# Did I totally mess up making mead for my first time?

I read several recipes and talked with people at my local brew shop and thought I had a pretty good idea of how to make my first batch of mead but after I've already got it going I'm now over thinking and wondering if I did it wrong.

Currently I'm making 1 gallon and have mixed 3 pounds of honey with the water to make up a gallon as I want it on the sweeter side.

I was instructed to heat some water and honey together until melted enough to combine, add to my sanitized bottle, fill the rest with cool water and add my yeast at below 80⁰f.

I did all that and threw my airlock on top and it's currently bubble away in my cupboard. After 3 weeks I was told to bottle them using a siphon and seal them to do a secondary fermentation for at least 3 months. Reading other stuff I now feel like I'm totally wrong and am worried. This is a very important gift and I want it to be right. Any tips or could tell me where I went wrong if I did?

• As long as it is bubbling, don't panic. May 30, 2022 at 14:37
• Second, did you read about and understand gravity of a sugar solution? May 30, 2022 at 14:38
• From my calculations 3 pound (1.5kg) of honey mixed with water up to 1 gallon (appr 4l) gives a gravity of 1.144. This amounts to a mead of about 20% ABV. This might be too strong for your yeast to survive. It would mean that your mead stays sweet. May 30, 2022 at 14:44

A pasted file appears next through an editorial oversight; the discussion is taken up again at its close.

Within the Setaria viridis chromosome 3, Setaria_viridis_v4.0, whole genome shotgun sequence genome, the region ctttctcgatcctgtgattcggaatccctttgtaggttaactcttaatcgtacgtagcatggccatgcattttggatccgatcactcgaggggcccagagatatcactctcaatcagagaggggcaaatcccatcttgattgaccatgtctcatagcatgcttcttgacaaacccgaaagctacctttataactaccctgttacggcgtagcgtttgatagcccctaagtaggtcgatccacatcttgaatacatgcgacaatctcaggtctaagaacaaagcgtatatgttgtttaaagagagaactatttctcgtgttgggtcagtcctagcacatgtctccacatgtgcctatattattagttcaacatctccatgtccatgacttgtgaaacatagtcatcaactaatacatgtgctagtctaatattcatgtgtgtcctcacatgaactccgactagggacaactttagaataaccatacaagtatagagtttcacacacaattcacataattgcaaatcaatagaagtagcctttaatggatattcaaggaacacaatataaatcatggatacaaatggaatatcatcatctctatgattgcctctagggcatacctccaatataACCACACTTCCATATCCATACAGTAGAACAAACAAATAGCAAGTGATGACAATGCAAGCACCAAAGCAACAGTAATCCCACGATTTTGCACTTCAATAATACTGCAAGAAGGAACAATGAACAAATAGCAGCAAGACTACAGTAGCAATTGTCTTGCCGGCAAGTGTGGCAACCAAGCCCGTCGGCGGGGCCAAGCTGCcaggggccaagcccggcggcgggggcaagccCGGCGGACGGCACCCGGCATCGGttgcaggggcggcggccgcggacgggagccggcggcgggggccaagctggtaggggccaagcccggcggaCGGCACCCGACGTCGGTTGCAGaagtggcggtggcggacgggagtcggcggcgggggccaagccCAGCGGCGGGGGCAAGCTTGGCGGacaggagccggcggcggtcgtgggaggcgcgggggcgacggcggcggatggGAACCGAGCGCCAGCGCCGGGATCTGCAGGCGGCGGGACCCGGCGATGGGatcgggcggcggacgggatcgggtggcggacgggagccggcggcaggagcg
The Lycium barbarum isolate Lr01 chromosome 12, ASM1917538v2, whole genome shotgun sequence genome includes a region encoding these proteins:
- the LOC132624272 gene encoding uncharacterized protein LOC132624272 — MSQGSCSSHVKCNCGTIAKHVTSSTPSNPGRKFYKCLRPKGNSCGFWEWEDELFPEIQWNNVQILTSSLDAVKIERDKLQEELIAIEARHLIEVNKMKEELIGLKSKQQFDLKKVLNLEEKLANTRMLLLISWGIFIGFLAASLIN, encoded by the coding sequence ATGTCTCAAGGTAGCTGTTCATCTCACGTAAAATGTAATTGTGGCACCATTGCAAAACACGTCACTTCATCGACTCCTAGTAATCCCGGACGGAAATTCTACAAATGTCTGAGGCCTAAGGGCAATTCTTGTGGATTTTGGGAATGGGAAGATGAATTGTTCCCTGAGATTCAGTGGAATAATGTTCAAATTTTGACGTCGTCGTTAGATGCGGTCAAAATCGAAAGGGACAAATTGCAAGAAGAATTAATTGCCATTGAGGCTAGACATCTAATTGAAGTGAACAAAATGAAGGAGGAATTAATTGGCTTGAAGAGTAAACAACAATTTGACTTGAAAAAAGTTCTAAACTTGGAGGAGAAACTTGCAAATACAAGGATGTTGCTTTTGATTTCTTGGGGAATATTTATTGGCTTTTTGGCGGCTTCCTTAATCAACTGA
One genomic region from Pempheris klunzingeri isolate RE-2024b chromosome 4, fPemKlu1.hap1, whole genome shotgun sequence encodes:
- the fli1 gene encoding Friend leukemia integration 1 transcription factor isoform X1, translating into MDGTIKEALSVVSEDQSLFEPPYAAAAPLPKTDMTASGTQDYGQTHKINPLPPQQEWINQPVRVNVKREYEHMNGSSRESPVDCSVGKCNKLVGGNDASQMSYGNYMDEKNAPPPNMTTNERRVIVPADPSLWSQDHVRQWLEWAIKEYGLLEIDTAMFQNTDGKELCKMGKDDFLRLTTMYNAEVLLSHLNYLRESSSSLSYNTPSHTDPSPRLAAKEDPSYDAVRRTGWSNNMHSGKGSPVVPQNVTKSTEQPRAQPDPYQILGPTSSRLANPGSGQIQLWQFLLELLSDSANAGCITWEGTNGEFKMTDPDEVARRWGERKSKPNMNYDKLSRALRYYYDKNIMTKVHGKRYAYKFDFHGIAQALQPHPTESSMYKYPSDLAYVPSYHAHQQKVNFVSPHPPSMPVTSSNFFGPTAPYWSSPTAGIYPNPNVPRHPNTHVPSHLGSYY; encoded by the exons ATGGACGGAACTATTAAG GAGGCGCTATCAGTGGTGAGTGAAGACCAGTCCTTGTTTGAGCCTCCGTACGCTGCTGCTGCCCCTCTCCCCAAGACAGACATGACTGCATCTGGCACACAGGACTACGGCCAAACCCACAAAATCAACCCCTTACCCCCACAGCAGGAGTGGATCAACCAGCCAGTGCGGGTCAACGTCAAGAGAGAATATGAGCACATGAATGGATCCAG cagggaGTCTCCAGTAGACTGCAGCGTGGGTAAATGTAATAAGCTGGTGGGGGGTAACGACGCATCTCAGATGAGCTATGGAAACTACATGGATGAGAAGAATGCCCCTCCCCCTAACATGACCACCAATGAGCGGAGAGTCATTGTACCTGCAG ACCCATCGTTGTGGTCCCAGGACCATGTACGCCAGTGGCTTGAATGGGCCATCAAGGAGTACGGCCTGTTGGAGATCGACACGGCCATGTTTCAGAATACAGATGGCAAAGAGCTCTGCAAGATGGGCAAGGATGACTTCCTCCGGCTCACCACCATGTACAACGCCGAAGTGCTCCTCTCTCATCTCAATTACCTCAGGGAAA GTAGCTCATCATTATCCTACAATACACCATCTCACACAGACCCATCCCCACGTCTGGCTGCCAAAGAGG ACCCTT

• Which yeast did you use? May 30, 2022 at 14:55
• From your question I don't see any explanation what is happening that makes you worried or what you are asking about? Jul 7, 2022 at 14:06

So, from an small calculation your mead has a gravity of 1.144 or 33° Brix.

If a yeast was able to convert all this sugar (from the honey) into alcohol, it would yield 20% ABV. Most yeasts will not tolerate this, and die when reaching a level between 13% and 17% ABV. It would mean, though, that because your mead cannot ferment further, it stays sweet.

However, what you will have is that your yeast will work slower and slower. Bottling after three weeks with this gravity is overly optimistic.

The reasons that the yeast will work slower and slower are twofold:

• Increasing alcohol level will stress the yeast and kill of weaker yeast cells
• Lack of proper nutrition will also stress the yeast

So you will need to have patience and wait until your mead stops fermenting. That will take more than a couple of weeks, probably a couple of months.

As for sweetness, what you should understand is that what we experience as sweet is mostly through the sugars glucose, fructose and sucrose. However, yeast will always ferment these into alcohol and carbon dioxide. Honey is almost pure these sugars. This means that it is difficult to make sweet mead without special techniques or other chemicals, especially for a beginner.

You might be lucky in two ways:

• The alcohol could kill your yeast and leave residual sugars, without a chance that the fermentation starts again
• The yeast that was recommended has some sweet-like byproducts, and as such makes your mead taste sweeter